Airport shooting shows it's not easy to keep guns from the mentally ill

When Esteban Santiago walked into an Alaska FBI field office two months ago to complain about the government controlling his mind, law enforcement was concerned enough about his delusional ramblings to seize the 9-mm pistol stowed in his car.

In the aftermath of his rampage at Fort Lauderdale’s airport last week, where he used that same gun, the question was inevitable: How could a U.S. Army veteran, recently hospitalized for a psychiatric evaluation, get his gun back with such ease?

The reality is that whether it’s in Alaska or Florida, it takes a lot to deny someone the right to own a gun, even if they have struggled with mental illness. And the reasons are as complex as the gun-control debate is divisive.

As with many states, Alaska boasts no law addressing gun ownership by people suffering from the mental illness. Federal law prohibiting gun ownership by someone who was legally “committed to a mental institution” or “adjudicated mentally defective” likely didn’t apply – Santiago’s psychiatric treatment was not court ordered, nor long enough to qualify as a” commitment.”

The FBI episode and his January brush with the law – a domestic violence arrest that did not end in a felony conviction – were simply not enough to keep him from owning a firearm.

“Being under delusions and going to the FBI office and talking in a way that didn’t make sense to people is not the same thing as committing a crime,” said Mark Regan, the legal director at the Disability Law Center of Alaska.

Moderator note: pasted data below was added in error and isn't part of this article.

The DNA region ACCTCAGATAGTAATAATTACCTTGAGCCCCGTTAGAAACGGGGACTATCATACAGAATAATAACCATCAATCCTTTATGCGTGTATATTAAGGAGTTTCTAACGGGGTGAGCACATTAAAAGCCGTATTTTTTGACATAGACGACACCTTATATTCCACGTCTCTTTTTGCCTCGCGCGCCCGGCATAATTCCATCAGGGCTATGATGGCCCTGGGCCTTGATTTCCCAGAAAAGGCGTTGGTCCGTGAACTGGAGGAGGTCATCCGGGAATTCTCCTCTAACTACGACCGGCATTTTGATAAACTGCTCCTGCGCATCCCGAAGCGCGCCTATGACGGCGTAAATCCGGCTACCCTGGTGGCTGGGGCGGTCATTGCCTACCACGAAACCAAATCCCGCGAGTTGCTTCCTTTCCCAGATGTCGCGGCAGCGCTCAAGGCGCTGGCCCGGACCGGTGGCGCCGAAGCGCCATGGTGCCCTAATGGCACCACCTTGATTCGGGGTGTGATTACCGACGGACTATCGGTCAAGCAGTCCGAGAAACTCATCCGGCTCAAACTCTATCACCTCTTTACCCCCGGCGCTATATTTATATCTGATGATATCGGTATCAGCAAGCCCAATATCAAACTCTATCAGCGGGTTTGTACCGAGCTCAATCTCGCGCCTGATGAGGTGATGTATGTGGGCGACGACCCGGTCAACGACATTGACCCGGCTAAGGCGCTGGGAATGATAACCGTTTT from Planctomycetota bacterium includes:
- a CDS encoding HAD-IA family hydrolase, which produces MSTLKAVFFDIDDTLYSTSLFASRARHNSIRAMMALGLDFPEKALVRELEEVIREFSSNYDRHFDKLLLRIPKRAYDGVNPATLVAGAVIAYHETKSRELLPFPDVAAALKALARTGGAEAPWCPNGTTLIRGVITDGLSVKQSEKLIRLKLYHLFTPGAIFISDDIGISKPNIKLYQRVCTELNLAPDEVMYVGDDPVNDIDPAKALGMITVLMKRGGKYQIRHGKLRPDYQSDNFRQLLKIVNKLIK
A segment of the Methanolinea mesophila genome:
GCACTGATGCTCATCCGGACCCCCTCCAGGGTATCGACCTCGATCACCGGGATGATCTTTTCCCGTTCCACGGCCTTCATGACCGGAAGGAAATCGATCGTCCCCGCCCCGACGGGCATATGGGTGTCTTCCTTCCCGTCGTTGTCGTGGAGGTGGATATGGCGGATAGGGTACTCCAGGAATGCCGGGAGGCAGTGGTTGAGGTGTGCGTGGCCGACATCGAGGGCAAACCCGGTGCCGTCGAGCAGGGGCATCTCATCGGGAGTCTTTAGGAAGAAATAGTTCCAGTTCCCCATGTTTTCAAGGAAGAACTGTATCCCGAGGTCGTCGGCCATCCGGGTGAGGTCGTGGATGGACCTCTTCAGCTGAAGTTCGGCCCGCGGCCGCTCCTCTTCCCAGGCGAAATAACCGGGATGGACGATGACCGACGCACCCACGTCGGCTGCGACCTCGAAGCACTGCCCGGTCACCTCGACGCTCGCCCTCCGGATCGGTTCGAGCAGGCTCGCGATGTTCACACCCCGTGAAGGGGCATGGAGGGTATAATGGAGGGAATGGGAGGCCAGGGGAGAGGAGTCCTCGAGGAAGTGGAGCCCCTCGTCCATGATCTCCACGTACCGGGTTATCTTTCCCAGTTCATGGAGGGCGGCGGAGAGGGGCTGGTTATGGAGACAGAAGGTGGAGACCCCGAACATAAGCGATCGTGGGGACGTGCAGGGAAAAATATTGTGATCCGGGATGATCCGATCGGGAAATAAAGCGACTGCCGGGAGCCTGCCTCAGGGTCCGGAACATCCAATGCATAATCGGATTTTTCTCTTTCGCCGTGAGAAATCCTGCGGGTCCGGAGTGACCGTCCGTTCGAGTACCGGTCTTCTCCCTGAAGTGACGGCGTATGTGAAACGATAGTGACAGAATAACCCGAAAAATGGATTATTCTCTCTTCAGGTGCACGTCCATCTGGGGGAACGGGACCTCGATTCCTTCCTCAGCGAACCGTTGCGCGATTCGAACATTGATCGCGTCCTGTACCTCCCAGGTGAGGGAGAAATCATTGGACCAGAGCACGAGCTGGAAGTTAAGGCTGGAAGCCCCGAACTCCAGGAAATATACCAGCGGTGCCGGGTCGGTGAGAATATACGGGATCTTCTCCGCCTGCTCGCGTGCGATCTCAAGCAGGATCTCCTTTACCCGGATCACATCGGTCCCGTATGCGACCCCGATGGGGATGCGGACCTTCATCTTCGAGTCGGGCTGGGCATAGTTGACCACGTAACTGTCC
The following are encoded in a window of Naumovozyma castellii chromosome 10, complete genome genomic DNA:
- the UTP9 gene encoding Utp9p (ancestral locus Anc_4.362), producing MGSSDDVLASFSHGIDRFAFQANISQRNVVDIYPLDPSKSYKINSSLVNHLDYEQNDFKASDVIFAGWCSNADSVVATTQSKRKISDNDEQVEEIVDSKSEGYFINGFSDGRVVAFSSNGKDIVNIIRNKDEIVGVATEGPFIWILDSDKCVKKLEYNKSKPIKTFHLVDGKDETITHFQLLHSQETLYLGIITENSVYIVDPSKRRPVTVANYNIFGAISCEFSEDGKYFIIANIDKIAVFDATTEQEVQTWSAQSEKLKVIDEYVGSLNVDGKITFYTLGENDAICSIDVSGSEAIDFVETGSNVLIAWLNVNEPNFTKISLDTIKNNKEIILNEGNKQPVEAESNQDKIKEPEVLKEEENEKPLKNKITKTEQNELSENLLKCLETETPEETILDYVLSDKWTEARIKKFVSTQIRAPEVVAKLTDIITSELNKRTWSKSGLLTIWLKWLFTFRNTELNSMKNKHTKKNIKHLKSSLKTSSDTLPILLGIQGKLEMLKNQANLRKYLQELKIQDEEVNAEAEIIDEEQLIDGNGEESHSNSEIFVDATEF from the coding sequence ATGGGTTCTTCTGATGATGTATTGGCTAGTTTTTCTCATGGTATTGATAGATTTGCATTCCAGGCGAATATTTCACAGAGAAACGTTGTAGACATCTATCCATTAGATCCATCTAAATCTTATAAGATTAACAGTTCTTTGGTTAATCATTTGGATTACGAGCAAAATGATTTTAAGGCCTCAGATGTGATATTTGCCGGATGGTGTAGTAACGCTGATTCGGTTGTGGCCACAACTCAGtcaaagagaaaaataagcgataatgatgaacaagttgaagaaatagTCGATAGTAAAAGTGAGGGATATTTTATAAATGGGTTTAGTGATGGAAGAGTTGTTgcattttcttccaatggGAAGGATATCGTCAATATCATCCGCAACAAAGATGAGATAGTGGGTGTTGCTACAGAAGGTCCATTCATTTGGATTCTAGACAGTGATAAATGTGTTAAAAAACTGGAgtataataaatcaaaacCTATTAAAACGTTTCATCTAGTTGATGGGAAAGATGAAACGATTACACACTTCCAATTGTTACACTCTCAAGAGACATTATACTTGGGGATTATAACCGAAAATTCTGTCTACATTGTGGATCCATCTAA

Santiago, 26, killed five people last week at the Fort Lauderdale-Hollywood International Airport, another mass shooting that again has cast scrutiny on the tricky balance between lawful gun ownership and protecting the public from dangerous people packing lethal firepower.

The debate spurred by the Fort Lauderdale airport shooting, however, also comes with what-ifs.

Starting with this one: Even if Santiago had never gotten his gun back from Alaska cops, he could have easily and legally obtained another. If he bought a gun from a gun show or a private dealer, they have no requirements for background checks that might flag a mental-health history.

In Santiago’s case, his family has repeatedly told reporters that the U.S. Army veteran returned from a tour in Iraq war in 2011 a changed man, clearly suffering from mental illness. What treatment, if any, he received in those years afterward remains unknown.

Mental-health experts also stress that whatever Santiago’s exact diagnosis — and some have speculated that war-related Post-Traumatic Stress Disorder could have played a role — the mass shooting is an outlier.

“In general, people with mental illness are no more dangerous than the general public. If you’re on medication, you’re much less dangerous,” said Miami-Dade Judge Steve Leifman, who helped craft a Florida law designed ot keep guns out of the hands of certain mentally ill people. “With firearms, as it pertains to people with mental illness, it usually results in suicide, not homicide.”

It was Santiago’s visit to the FBI field office in Anchorage on Nov. 7 that appears to have been a missed chance to prevent last week’s carnage.

Authorities say that Santiago – his newborn son in tow – walked into the field office, saying the CIA was forcing him to watch Islamic State videos. Officials said his statements were “incoherent” and “disjointed.”